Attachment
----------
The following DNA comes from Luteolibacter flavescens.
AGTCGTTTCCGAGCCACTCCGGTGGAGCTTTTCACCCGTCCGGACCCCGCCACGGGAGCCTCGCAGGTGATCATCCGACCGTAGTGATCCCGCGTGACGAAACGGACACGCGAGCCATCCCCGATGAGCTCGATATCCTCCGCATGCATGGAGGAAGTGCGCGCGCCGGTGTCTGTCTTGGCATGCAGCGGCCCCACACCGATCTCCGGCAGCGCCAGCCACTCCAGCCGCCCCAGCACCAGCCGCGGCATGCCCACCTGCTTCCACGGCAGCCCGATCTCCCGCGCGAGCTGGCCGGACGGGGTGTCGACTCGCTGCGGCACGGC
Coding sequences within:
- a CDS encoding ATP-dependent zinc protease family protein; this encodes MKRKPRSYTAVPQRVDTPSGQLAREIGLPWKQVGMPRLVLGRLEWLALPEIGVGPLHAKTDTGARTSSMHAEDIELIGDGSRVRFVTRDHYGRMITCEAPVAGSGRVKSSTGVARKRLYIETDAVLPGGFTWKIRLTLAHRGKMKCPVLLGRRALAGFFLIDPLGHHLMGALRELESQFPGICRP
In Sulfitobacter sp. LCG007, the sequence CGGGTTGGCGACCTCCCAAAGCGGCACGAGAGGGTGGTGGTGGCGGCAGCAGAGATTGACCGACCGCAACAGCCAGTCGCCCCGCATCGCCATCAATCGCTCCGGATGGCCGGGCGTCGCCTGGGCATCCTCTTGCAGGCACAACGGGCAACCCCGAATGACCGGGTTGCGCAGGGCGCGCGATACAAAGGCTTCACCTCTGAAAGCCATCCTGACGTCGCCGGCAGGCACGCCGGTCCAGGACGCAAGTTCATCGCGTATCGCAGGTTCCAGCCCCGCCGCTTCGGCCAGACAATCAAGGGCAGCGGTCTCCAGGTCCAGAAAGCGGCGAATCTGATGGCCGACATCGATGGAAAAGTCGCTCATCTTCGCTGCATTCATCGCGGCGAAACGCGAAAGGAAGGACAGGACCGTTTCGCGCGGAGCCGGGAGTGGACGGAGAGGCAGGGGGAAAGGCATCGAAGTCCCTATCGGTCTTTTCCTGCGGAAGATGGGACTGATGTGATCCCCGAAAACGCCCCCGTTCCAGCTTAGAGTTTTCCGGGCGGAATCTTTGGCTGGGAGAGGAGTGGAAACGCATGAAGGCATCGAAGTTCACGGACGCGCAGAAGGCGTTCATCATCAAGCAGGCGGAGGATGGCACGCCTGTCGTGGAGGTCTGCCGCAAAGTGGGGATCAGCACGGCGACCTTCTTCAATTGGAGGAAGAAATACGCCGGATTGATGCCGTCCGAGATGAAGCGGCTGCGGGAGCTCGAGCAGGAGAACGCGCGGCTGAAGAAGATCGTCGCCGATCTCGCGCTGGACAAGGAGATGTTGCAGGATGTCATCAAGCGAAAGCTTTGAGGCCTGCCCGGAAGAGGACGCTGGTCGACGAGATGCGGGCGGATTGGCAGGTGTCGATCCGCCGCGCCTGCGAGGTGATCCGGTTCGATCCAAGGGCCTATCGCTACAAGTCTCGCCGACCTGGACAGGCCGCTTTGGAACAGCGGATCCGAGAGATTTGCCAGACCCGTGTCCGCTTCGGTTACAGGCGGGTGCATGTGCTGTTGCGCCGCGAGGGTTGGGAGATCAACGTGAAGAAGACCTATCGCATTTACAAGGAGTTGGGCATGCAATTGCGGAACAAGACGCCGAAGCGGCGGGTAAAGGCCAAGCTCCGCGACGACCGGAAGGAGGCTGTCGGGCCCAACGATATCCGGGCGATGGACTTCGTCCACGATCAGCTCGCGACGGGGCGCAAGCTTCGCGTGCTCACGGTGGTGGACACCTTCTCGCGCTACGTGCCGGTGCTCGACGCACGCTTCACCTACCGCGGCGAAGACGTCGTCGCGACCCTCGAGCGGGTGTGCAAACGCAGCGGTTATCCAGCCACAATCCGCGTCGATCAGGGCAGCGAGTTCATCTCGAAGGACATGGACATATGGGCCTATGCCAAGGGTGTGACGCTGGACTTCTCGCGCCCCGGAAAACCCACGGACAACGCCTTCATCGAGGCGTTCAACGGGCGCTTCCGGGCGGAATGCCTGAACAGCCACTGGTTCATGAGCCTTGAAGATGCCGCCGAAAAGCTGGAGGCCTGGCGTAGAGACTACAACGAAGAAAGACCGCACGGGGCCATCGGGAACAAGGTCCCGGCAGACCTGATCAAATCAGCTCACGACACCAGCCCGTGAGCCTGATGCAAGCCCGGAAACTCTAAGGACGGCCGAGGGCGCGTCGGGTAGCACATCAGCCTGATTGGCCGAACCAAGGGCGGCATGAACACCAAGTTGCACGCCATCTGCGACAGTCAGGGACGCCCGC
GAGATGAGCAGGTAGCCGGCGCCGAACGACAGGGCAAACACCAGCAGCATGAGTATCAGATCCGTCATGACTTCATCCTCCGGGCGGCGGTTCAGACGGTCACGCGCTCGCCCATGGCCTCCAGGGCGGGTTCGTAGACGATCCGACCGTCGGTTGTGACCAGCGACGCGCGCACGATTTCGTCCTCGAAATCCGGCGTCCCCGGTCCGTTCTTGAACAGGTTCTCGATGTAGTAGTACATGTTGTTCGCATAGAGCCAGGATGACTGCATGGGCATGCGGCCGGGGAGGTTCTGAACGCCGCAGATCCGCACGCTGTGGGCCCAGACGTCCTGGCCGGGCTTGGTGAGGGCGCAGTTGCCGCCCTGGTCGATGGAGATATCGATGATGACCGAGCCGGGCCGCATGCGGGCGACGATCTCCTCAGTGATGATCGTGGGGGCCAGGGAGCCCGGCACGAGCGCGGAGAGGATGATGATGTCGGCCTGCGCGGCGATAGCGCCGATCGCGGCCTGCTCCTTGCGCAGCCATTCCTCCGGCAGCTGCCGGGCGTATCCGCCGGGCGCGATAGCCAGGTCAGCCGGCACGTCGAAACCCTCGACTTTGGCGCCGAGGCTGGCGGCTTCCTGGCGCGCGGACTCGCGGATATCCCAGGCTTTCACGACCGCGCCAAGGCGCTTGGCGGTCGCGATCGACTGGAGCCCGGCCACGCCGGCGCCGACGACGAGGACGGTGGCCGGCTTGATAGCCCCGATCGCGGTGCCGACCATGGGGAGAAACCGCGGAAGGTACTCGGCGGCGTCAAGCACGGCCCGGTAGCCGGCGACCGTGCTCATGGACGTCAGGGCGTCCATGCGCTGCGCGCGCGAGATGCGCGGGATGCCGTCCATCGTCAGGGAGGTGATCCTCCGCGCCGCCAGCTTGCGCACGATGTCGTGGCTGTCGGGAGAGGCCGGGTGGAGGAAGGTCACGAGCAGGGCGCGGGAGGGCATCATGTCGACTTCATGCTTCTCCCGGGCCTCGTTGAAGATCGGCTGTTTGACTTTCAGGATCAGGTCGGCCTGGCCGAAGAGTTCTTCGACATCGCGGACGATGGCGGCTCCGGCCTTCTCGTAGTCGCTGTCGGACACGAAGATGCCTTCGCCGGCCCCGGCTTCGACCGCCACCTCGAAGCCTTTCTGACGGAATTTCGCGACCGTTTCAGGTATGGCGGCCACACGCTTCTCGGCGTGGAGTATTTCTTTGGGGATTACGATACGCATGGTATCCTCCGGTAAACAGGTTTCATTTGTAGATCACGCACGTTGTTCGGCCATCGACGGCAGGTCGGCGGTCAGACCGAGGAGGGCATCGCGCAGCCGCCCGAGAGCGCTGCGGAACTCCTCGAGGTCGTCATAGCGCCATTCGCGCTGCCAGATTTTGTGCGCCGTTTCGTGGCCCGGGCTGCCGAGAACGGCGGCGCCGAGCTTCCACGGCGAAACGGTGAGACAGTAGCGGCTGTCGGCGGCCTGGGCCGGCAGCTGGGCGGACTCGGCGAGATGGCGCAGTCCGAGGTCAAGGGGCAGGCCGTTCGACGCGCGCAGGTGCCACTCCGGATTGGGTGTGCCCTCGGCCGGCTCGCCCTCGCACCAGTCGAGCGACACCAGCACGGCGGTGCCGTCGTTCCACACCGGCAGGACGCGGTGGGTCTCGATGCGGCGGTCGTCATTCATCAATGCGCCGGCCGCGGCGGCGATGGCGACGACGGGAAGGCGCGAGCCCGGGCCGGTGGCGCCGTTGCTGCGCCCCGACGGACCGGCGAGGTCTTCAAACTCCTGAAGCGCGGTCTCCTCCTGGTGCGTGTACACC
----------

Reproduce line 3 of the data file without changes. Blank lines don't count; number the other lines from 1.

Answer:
Coding sequences within: